Of course it all depends what course you do at what university. Someone has commented on Hollys blog that at Falmouth they are extremely pro-active in regards to teaching you about working with art directors and seeking out work. I naturally can only comment on my experience at Camberwell, on a course that encouraged a broadminded approach to 'illustration' in it's various guises to, I think, the benefit of the work we were making when we left.

Another point I disagree on is the idea that other skills should be taught with illustration to make you more lucrative to the job market post-uni. I chose to study illustration at Camberwell because it's the only remaining course at a UAL college that is exclusively illustration, rather than a pathway on a graphic design degree. Graphic design and illustration are two different disciplines, different industries and require very different teaching. I don't like it when employers have assumed I can put together adverts in InDesign or design logos because I have an illustration degree, and equally I resent when 'illustration' becomes an additional, secondary skill on the CVs of graduate designers. I love illustration, and believe in it's value as a thing that exists in the world, and therefore I want to see it continue as valuable in it's own right, and the people who invest the time and energy to pursue it with some seriousness are paid for their labour.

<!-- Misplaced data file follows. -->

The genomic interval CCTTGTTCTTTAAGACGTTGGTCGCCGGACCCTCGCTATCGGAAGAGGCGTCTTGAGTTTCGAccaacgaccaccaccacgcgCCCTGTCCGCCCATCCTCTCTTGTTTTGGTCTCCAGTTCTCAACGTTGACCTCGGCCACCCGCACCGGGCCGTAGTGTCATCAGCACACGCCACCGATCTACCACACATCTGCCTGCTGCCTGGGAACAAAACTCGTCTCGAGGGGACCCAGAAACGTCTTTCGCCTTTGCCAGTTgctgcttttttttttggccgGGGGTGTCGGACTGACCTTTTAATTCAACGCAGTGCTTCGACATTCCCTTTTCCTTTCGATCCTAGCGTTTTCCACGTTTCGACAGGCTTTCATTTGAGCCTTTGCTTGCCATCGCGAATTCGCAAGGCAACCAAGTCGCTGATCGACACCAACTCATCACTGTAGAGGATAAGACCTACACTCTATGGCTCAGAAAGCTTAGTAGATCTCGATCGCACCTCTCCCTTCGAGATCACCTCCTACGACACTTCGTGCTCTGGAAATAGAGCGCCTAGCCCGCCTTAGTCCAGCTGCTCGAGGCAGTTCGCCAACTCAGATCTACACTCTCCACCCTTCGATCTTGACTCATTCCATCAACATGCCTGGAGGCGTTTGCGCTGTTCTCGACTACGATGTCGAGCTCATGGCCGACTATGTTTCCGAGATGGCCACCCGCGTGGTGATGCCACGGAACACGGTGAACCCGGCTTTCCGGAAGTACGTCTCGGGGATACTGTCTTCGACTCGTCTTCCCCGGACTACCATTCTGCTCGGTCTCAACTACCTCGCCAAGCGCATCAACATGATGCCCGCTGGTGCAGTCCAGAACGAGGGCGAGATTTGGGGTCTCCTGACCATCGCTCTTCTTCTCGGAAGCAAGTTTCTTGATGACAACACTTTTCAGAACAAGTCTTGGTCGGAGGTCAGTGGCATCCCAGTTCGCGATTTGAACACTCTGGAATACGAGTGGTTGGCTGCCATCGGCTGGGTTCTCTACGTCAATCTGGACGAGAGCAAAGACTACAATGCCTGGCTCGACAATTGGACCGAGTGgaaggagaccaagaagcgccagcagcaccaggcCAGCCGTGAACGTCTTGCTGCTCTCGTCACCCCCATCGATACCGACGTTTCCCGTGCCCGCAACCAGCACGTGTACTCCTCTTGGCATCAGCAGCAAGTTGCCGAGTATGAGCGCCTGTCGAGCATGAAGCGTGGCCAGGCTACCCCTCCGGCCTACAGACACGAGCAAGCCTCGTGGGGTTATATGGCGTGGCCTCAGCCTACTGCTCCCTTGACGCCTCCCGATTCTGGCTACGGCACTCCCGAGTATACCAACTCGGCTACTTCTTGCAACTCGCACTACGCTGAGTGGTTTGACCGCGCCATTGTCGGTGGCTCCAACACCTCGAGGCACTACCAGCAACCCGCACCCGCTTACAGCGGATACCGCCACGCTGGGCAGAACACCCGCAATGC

I want to make that point clear - I think unpaid internships are bullshit, and that if you do work for someone you should be paid for it. I do unpaid work because I love drawing, and mostly it's for people I know and money isn't an issue - they don't make it and I don't ask for it. When the culture in the industry is to exploit desperate graduates in a competitive 'marketplace' into giving their labour for free in the hopes of it paying off later then that needs to be addressed. Maybe this is what universities are failing at, and that is the fertile ground where an organised resistance to these practices should be built from.

p.s - the images in this post are from the top 1) my comic for 'Graduating into Unemployment' zine, edited by Sarah Tea-Rex, 2) drawing of black bloc smashing up the Ritz on the TUC demo and 3) sketch for poster demanding interns join the strike on June 30th.


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Emma Ridgway said...

wonderful post, very well put (and very well illustrated). I care a lot about illustration, and I agree completely with you and Holly - since graduating, I get people expecting me to work for free all the time, which you would be unlikely to find in any other profession.

Stacie Swift said...

I enjoyed reading this in response to Holly's post. I am a Middlesex grad of this year so it is interesting to see the feedback from last years graduates. Part of me feels that the onus is on each individual to develop their own career and the tools to become a successful freelancer. I also agree that working for free can be a complete waste of time!